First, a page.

These aren’t wholly incompatible, and indeed, I suspect that many proponents of the “food revolution” support both: people who can should be willing to pay more for fresh, local, organic food now. At the same time, we should collectively pursue policies that make that kind of food cheaper until everyone can buy it.

But what if the problem isn’t cost?

As James Williams points out in a recent article in The Atlantic, “Should We Really Pay $4 for a Peach?”, what he calls “healthy food” like apples, dry beans, carrots, and celery have declined in price right along with cookies, ice cream, and potato chips over the last two and half decades. According to the Economic Research Service of the USDA, from 1980 to 2006—precisely the period when many people claim that fast food overtook our national diet and made us into the fattest people on the planet—food declined in price across the board, and crucially, “the price of a healthy diet has not changed relative to an unhealthy diet.” As Williams says:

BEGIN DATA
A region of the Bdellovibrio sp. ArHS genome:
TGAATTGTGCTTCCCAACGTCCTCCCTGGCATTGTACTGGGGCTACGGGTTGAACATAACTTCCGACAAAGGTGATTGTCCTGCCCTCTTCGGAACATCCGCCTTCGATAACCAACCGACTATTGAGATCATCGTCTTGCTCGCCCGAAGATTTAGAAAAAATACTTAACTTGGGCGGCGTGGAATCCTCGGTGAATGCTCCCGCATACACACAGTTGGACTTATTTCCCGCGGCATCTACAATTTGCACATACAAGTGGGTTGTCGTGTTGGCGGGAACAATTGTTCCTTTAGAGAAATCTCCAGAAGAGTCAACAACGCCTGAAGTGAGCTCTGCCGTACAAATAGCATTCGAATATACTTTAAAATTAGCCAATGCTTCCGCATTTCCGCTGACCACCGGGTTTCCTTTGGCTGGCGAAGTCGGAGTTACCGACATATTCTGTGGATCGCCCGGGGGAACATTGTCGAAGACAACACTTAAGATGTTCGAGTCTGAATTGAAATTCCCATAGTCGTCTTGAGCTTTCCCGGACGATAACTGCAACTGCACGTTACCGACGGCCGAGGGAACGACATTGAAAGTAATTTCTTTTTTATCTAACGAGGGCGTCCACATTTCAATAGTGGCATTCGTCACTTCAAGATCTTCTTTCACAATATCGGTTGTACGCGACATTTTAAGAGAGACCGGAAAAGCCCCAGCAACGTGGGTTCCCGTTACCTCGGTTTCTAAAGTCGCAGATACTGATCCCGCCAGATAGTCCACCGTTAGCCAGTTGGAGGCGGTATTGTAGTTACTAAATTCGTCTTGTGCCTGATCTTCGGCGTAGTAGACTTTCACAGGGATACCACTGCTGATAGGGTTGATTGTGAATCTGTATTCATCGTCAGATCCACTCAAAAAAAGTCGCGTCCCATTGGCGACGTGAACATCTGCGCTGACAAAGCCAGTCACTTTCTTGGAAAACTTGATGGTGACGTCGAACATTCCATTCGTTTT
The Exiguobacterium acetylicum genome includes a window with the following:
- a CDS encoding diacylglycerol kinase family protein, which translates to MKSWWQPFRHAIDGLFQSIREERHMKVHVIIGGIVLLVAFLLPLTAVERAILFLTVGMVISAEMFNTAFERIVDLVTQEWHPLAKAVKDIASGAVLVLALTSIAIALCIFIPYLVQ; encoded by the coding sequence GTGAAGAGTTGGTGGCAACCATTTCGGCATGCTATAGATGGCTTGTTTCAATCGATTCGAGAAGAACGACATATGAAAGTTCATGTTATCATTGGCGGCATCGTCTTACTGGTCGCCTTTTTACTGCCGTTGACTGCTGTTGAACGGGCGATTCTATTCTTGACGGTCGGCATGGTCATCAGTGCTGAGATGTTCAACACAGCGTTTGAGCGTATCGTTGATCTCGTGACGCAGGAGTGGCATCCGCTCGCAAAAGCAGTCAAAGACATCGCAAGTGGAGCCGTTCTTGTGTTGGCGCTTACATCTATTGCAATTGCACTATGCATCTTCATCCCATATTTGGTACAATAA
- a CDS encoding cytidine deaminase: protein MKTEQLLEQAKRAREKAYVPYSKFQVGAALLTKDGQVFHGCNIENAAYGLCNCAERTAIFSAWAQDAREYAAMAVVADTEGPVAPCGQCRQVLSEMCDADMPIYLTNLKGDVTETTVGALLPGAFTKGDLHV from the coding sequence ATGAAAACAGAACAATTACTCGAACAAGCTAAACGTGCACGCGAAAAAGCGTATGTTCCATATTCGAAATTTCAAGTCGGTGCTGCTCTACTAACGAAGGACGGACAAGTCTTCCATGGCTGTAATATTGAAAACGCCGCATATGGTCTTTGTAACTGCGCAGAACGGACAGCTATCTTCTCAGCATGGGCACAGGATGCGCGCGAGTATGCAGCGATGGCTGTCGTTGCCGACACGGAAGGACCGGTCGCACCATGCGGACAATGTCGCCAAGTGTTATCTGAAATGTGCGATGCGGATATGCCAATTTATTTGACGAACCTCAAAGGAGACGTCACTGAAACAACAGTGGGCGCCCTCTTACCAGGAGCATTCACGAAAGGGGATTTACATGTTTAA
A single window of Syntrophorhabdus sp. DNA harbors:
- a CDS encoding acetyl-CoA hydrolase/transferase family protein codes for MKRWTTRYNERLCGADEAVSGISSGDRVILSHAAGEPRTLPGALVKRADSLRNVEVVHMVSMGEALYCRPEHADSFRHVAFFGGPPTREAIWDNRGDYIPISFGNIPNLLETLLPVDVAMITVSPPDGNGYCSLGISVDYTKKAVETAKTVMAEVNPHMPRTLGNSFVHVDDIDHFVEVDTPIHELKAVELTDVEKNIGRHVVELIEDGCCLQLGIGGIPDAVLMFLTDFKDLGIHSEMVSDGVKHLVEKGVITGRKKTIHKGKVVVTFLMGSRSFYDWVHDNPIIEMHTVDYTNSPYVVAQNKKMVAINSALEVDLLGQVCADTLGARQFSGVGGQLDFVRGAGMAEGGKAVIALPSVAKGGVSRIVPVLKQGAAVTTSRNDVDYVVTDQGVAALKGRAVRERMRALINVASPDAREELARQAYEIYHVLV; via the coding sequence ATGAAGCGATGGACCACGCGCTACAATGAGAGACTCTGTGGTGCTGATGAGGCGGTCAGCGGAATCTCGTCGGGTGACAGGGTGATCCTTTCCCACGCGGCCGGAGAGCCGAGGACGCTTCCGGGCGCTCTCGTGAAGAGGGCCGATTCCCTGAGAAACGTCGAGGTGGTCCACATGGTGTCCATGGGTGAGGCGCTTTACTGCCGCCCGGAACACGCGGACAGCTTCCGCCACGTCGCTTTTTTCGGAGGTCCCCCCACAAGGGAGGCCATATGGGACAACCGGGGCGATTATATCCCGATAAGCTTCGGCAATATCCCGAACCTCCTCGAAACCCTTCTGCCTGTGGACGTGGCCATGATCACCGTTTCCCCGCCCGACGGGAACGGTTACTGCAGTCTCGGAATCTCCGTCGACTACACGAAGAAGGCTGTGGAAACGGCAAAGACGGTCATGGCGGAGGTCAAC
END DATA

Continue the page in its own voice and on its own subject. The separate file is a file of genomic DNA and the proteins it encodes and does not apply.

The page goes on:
Evidently, consumers have chosen to take advantage of the declining prices for the cookies rather than the apples, thereby undermining the claim that we choose cheap unhealthy food because it’s cheap. As it turns out, we also choose it because we appear to like it better than cheap healthy food.

I take issue with the rhetorical move of collapsing American consumers—a diverse lot—into a single “we,” but even if what he says isn’t true for everyone, it must be true for a lot of people. I suspect that many proponents of food reform don’t want to believe that’s really the reason people continue eating “bad” industrially-processed junk because they have the special conviction of born-again religious zealots. Being converts themselves, many of them believe that all the unconverted masses need is to be enlightened the same way they were. They assume that once other people are “educated” about how superior organic, local, yadda yadda food is, they too will see the light.